Samuel C. Peoples was born on 8 April 1854 in West Fairfield, Westmoreland County, PA.Receiving a highly cross-trained education, Peoples earned his bachelor's degree from Wooster University (1878), a seminary degree from Western Theological Seminary (1881), and an M.D. from Washington and Jefferson Medical School.
On 28 June 1880, Peoples received his appointment to serve at the Laos Mission in northern Siam. He sailed for Siam on 18 September 1882 and arrived on 21 November 1882. During the trip, he met fellow Presbyterian missionary and teacher, Sarah Wirt. Sarah was born in Hartford, Ohio on 28 October 1851 and studied at Rockford, Illinois College. Their first assignment was in Chiang Mai, serving alongside esteemed northern Thailand missionaries, Jonathan Wilson and Daniel McGilvary. After a year of courtship, the two were married in the field in November 1883.
The Peoples showed an aptness and willingness to help expand the mission field. For over fifteen years, McGilvary and Wilson, and a few other missionaries had centered their focus on building up the Chiang Mai field. As the work expanded and Christians moved around, the need to station missionaries in new towns became more apparent. In 1885, the Peoples took on the responsibility for opening up a new station at Lampang (Lakawn). Dr. Peoples continued his medical work, and the two oversaw and taught at the boy's school. Unfortunately, the two had health issues while in Lampang and had to take furloughs to the USA in 1887 and 1889-90. However, this became fortuitous as Peoples, during his first health furlough, obtained the Lao type for the first press in Chiang Mai.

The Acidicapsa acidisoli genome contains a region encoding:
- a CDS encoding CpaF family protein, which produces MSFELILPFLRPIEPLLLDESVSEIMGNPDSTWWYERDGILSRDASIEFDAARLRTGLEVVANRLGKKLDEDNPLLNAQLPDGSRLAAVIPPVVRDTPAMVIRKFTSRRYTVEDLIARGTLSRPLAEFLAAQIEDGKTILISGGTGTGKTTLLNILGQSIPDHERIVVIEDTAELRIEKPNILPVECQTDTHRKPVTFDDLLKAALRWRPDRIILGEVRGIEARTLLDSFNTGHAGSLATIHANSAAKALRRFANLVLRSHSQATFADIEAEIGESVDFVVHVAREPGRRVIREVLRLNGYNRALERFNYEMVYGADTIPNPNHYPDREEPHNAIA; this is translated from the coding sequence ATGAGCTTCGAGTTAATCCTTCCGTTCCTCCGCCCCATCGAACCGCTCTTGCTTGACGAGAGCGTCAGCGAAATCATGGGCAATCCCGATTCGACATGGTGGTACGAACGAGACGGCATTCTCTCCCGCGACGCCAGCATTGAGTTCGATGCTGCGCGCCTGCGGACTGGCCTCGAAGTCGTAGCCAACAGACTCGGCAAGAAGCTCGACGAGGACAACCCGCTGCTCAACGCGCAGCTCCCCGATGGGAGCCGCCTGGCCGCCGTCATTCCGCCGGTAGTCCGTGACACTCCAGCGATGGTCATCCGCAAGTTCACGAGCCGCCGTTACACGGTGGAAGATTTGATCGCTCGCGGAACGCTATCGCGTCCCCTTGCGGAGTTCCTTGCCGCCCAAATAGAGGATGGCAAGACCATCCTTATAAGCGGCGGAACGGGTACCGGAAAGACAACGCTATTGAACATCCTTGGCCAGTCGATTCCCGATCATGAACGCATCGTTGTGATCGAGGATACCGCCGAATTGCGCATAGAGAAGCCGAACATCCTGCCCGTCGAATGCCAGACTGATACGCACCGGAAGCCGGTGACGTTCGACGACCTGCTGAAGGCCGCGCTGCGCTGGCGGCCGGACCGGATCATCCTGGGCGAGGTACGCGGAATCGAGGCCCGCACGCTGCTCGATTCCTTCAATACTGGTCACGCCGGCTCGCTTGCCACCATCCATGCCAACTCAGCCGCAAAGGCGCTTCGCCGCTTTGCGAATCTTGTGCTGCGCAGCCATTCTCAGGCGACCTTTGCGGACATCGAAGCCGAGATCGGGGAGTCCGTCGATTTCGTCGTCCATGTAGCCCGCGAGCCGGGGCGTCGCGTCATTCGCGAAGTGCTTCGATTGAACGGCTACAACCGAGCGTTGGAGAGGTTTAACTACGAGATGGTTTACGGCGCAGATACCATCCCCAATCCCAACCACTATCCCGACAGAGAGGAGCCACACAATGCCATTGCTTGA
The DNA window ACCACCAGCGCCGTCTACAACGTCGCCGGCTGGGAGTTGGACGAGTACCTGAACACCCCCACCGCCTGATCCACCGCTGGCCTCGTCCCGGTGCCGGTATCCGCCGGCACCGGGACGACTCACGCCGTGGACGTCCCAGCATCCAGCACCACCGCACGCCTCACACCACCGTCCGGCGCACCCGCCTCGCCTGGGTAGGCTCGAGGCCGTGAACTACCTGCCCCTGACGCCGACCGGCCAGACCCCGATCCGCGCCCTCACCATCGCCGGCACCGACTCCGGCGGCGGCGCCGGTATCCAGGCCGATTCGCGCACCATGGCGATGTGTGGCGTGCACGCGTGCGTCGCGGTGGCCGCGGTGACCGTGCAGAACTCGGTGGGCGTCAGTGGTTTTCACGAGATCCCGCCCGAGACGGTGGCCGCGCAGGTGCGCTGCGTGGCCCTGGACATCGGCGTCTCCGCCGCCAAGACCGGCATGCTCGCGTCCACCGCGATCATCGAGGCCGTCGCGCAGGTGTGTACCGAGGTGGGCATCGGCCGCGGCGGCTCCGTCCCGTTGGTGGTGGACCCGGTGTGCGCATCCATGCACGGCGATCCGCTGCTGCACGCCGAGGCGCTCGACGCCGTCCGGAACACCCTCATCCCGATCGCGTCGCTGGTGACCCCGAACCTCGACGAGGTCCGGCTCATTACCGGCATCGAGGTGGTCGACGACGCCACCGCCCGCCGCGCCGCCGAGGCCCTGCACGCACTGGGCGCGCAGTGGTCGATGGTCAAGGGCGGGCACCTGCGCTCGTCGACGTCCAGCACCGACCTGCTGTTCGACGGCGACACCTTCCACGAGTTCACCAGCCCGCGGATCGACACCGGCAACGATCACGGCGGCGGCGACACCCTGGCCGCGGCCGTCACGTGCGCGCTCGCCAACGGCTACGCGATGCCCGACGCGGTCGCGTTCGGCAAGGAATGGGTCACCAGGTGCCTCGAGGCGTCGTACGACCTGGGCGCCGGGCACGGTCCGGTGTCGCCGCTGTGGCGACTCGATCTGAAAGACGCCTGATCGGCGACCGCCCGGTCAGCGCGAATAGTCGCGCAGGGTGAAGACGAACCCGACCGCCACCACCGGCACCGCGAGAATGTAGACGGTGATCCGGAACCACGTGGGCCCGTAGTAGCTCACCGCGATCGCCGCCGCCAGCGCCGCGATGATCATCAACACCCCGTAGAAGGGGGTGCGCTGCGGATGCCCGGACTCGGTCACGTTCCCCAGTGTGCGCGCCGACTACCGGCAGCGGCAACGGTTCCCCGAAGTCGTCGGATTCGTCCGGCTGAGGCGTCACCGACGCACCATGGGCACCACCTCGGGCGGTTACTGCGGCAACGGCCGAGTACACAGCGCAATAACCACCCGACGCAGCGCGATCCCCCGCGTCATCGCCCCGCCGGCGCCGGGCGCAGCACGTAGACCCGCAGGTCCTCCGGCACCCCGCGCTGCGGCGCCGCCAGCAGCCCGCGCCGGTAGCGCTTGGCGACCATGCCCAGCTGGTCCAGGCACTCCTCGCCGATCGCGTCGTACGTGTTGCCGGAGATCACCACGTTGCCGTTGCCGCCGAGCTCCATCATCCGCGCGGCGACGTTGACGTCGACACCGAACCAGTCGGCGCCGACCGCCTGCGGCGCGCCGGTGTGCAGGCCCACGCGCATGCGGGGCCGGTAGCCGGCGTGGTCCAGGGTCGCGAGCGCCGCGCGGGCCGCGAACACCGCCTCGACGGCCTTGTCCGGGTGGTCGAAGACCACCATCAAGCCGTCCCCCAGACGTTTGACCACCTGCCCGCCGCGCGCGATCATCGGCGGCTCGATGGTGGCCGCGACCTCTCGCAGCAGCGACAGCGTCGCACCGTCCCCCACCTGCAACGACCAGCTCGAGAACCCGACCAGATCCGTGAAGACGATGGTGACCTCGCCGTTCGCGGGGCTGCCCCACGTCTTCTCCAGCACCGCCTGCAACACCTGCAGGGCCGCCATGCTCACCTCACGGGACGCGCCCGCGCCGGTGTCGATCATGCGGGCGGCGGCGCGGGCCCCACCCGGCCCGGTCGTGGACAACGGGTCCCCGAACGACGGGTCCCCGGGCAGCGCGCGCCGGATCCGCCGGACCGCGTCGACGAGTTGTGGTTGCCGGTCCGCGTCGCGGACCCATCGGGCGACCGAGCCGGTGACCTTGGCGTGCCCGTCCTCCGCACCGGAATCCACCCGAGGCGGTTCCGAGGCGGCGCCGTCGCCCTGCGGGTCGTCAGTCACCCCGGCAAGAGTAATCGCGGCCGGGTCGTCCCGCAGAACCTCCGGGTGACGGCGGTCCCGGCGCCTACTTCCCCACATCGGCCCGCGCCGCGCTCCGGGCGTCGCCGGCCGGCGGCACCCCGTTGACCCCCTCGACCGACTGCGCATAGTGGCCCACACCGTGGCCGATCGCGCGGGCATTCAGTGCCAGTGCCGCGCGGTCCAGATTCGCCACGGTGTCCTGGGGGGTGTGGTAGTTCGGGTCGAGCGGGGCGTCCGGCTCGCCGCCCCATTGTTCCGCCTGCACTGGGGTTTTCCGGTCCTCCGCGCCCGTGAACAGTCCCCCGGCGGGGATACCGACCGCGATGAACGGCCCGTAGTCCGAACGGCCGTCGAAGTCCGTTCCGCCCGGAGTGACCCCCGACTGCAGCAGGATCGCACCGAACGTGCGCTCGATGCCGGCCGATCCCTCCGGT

As Lampang Station became further established and with the senior missionary Jonathan Wilson taking residence there, the Peoples sought out yet again to assist in planting a new station. In 1894, the two traveled along with some faithful native workers, and their families traveled northwest to Nan Station. This move was their final, where they remained in service until 1920, with furloughs to the USA in 1905 and 1912-13.
Peoples was a fervent proponent in reaching out beyond Siam's formulating borders into French Laos, Shan State, Burma, and Yunnan, China. He would often send workers from his station to these fields to advance the gospel, a work that saw great fruit. Nan Church was one of the most vigorous missionary sending churches in northern Thailand. In 1897 and 1907, Peoples made trips to these areas and was all the more impressed with the need for more mission work in the SE Asia field.
History fondly remembers Dr. Peoples for helping to found the Nan Christian Hospital, Nan Christian school, and his modernization work alongside the Thai government in developing northern Thailand. Yet, the Peoples' primary efforts were to disciple the church's leadership and set it on a course of self-support.
Peoples was a fervent proponent in reaching evangelistic and bible training to elders and leaders in the church and then have them return to their homes and villages to advance the gospel.
After forty years of faithful service, Peoples died of tuberculosis on 27 December 1920. Sarah Wirt Peoples, his devoted wife, honorably retired on 17 April 1922 and died in the USA on 12 January 1932. Dr. Peoples Buried on a mountaintop which overlooks the town of Nan, Dr. Peoples gravesite has had a view of a city growing out of the jungle and become a strong bastion for Christianity in northern Thailand. Thanks to the foundations the Peoples family helped lay.
Samuel C. Peoples Papers, Payap University Archives, Chiang Mai, Thailand.
Laos News, Payap University Archives, Chiang Mai, Thailand.
Taylor, Hugh. A Missionary in Siam. 2 vols. Unpublished typescript, San Francisco, 1947.
House, Austin. An Ethnohistorical Study of Thai Christians and Their Participation in Cross-Cultural Missions from 1870-1940. Western Theological Seminary, Doctoral Dissertation: April 2017.